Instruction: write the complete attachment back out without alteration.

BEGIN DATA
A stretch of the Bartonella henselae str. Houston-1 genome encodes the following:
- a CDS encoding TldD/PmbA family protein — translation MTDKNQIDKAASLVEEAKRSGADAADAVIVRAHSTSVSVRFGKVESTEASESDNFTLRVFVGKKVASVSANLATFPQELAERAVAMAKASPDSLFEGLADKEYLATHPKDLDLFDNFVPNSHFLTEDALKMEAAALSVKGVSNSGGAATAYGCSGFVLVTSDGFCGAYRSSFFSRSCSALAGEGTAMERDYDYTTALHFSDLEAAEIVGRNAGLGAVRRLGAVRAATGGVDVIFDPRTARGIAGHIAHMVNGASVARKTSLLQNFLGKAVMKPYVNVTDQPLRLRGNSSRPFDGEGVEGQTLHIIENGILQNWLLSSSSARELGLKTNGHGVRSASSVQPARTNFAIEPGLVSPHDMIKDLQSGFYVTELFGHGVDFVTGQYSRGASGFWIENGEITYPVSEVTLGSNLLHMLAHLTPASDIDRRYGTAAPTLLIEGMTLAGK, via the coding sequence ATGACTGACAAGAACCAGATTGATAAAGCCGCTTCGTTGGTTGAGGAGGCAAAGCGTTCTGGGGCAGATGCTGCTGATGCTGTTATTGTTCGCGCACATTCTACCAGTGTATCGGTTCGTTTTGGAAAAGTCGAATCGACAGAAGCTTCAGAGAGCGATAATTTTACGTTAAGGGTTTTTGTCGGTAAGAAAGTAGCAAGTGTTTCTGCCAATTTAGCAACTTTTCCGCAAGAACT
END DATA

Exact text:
A stretch of the Bartonella henselae str. Houston-1 genome encodes the following:
- a CDS encoding TldD/PmbA family protein — translation MTDKNQIDKAASLVEEAKRSGADAADAVIVRAHSTSVSVRFGKVESTEASESDNFTLRVFVGKKVASVSANLATFPQELAERAVAMAKASPDSLFEGLADKEYLATHPKDLDLFDNFVPNSHFLTEDALKMEAAALSVKGVSNSGGAATAYGCSGFVLVTSDGFCGAYRSSFFSRSCSALAGEGTAMERDYDYTTALHFSDLEAAEIVGRNAGLGAVRRLGAVRAATGGVDVIFDPRTARGIAGHIAHMVNGASVARKTSLLQNFLGKAVMKPYVNVTDQPLRLRGNSSRPFDGEGVEGQTLHIIENGILQNWLLSSSSARELGLKTNGHGVRSASSVQPARTNFAIEPGLVSPHDMIKDLQSGFYVTELFGHGVDFVTGQYSRGASGFWIENGEITYPVSEVTLGSNLLHMLAHLTPASDIDRRYGTAAPTLLIEGMTLAGK, via the coding sequence ATGACTGACAAGAACCAGATTGATAAAGCCGCTTCGTTGGTTGAGGAGGCAAAGCGTTCTGGGGCAGATGCTGCTGATGCTGTTATTGTTCGCGCACATTCTACCAGTGTATCGGTTCGTTTTGGAAAAGTCGAATCGACAGAAGCTTCAGAGAGCGATAATTTTACGTTAAGGGTTTTTGTCGGTAAGAAAGTAGCAAGTGTTTCTGCCAATTTAGCAACTTTTCCGCAAGAACT